How do I breathe out water
Do we breathe out water vapor?
After it became clear that we were exhaling carbon dioxide, my son discovered that we were exhaling more than just carbon dioxide. Because when he breathes on his hands, they suddenly feel wetter. "Why do we breathe out water vapor?" was the logical question.
Humans consist of up to 70% water. That's a lot of water! The younger we are, the more water we even have in us.
There is water in the lungs too. When we breathe air into the lungs, water automatically passes into the air (liquid always gives off vapor to air). So the air we breathe out is more humid than the air we breathe in. It therefore contains more water vapor and therefore feels more humid. This is even more noticeable in winter when we breathe on cold window panes.
We lose at least one glass of water every day through exhalation. Of course we have to drink that again, because our body needs the water.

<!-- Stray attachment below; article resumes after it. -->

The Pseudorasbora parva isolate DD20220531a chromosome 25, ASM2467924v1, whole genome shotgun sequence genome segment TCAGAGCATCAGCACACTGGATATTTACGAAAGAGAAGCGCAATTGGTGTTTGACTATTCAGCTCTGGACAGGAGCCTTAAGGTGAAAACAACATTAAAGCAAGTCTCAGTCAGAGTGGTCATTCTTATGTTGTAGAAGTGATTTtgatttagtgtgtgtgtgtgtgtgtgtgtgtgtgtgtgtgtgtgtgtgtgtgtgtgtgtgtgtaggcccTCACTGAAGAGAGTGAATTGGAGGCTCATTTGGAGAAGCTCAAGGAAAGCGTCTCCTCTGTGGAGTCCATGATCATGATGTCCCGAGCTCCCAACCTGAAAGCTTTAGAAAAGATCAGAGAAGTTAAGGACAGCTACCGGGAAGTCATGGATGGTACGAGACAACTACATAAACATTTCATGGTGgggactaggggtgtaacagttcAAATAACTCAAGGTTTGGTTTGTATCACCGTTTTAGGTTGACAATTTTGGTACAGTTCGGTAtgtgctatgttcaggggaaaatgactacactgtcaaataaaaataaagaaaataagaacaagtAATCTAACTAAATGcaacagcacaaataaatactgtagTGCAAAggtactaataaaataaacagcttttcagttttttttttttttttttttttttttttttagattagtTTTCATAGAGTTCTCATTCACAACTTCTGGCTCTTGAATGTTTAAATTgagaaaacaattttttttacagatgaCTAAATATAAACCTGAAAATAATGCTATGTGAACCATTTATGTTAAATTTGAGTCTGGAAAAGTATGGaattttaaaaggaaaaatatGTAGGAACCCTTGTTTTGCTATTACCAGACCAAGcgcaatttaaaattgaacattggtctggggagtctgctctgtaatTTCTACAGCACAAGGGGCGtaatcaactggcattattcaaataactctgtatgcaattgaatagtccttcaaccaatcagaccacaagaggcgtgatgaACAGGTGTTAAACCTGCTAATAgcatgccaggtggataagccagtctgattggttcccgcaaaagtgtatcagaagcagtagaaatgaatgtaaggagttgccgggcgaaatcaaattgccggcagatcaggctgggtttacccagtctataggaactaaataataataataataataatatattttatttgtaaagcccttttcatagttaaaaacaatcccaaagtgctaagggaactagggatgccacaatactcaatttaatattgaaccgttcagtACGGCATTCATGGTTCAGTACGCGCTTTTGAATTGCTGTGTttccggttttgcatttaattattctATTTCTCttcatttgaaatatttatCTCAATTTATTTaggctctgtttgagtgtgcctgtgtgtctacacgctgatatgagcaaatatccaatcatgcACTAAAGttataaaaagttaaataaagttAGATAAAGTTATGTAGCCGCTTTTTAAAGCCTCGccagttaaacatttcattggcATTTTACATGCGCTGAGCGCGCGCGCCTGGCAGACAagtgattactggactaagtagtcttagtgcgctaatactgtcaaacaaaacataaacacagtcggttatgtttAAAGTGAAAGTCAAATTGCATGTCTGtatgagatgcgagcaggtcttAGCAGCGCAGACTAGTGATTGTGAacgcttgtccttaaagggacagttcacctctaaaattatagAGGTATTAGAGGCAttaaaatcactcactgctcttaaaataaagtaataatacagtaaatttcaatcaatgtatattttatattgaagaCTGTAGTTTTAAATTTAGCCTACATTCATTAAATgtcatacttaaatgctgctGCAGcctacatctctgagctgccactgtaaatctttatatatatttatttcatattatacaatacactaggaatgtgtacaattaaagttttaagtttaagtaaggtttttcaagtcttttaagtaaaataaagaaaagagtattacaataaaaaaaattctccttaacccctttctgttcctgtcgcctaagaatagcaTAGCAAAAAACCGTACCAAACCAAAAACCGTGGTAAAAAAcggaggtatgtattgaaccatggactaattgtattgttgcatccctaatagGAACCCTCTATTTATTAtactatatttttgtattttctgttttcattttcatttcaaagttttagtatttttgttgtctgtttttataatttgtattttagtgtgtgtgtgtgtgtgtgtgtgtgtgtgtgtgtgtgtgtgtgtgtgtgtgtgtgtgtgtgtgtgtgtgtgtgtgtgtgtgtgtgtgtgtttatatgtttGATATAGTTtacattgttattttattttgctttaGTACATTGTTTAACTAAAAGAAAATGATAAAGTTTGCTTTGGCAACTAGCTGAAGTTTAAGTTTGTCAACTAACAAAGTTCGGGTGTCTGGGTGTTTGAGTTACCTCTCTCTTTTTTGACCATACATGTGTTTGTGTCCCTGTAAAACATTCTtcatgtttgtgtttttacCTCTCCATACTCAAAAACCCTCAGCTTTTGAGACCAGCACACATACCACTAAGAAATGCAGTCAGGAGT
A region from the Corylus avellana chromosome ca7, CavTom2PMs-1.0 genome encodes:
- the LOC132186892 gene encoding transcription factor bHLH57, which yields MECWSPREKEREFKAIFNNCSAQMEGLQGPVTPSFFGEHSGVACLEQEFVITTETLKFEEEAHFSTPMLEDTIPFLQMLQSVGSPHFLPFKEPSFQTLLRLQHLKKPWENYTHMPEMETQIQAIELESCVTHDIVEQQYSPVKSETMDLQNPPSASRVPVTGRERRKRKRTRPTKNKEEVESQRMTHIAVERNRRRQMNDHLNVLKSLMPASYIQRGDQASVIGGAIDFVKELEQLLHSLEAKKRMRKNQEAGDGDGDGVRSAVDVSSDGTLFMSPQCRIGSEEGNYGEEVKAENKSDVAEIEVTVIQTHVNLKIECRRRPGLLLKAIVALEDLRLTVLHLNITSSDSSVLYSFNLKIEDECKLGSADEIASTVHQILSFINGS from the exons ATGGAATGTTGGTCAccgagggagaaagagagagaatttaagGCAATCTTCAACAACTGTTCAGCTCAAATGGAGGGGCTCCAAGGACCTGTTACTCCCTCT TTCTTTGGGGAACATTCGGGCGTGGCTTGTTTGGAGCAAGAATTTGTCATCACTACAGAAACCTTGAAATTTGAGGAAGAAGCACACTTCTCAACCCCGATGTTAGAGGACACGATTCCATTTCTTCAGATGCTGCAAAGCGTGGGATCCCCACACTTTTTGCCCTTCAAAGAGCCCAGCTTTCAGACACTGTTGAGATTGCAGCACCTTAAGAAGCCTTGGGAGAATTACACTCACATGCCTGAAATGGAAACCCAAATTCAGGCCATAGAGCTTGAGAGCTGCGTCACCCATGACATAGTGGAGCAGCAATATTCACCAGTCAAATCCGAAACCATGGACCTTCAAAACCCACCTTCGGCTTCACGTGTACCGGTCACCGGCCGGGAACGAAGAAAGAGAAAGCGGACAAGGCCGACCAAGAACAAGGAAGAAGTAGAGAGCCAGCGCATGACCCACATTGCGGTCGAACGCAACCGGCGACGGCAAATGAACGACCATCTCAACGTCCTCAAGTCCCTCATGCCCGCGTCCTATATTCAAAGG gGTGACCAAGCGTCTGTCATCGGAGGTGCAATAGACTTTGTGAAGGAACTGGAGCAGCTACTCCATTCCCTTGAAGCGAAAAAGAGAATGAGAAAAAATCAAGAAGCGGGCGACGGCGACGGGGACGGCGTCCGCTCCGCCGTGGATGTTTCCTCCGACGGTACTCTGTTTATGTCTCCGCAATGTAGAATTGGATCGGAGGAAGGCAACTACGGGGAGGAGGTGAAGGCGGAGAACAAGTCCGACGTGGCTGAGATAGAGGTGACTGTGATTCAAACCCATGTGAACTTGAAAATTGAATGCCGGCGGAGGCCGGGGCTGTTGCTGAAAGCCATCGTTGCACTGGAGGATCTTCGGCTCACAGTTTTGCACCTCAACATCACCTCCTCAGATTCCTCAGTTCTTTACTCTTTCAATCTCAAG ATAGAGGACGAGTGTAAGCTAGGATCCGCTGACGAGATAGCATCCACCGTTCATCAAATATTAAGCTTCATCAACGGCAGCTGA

Why do humans need water at all? What does the human body do with water?
Water is important because important substances that occur in the body dissolve in water:
- Nutrients that are required in different parts of the body and are transported there via the water-containing / liquid blood
- Waste materials that the body does not need and which may even be dangerous and can therefore be excreted with the Pippi.
By the way, the human body loses water in the following ways:
- as Pippi (that's the largest share)
- over the skin in the form of sweating
- on exhaling
- and a small part about the "Kacki".
This water loss has to be compensated for every day by drinking.
If we drink enough, the so-called important water balance of the human body is secured.
Incidentally, the human body regulates excessively high temperatures through sweating. If we e.g. B. If we have a fever and the body is threatened with too much heat, we sweat. Sweating means that water is building up on the skin. When this evaporates, the body cools down.
(The House of Little Researchers is presenting a nice experiment on so-called evaporative cooling this month as part of the monthly experiment "May": "Mini fridge self-made".
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